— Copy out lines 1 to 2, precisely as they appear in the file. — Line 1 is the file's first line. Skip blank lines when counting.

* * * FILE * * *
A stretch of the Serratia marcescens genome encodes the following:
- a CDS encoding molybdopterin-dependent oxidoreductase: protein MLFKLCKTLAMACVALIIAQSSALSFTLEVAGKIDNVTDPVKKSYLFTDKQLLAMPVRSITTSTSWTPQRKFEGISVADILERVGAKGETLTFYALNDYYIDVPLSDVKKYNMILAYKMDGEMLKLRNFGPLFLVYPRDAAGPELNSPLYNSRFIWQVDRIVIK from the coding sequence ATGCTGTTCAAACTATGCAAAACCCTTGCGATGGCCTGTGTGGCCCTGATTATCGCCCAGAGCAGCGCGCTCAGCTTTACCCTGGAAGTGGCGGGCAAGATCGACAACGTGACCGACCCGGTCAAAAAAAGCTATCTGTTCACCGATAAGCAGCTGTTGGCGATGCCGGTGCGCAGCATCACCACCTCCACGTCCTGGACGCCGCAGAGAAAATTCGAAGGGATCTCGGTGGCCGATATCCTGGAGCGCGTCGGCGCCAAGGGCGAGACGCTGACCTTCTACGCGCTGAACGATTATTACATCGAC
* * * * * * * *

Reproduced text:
A stretch of the Serratia marcescens genome encodes the following:
- a CDS encoding molybdopterin-dependent oxidoreductase: protein MLFKLCKTLAMACVALIIAQSSALSFTLEVAGKIDNVTDPVKKSYLFTDKQLLAMPVRSITTSTSWTPQRKFEGISVADILERVGAKGETLTFYALNDYYIDVPLSDVKKYNMILAYKMDGEMLKLRNFGPLFLVYPRDAAGPELNSPLYNSRFIWQVDRIVIK from the coding sequence ATGCTGTTCAAACTATGCAAAACCCTTGCGATGGCCTGTGTGGCCCTGATTATCGCCCAGAGCAGCGCGCTCAGCTTTACCCTGGAAGTGGCGGGCAAGATCGACAACGTGACCGACCCGGTCAAAAAAAGCTATCTGTTCACCGATAAGCAGCTGTTGGCGATGCCGGTGCGCAGCATCACCACCTCCACGTCCTGGACGCCGCAGAGAAAATTCGAAGGGATCTCGGTGGCCGATATCCTGGAGCGCGTCGGCGCCAAGGGCGAGACGCTGACCTTCTACGCGCTGAACGATTATTACATCGAC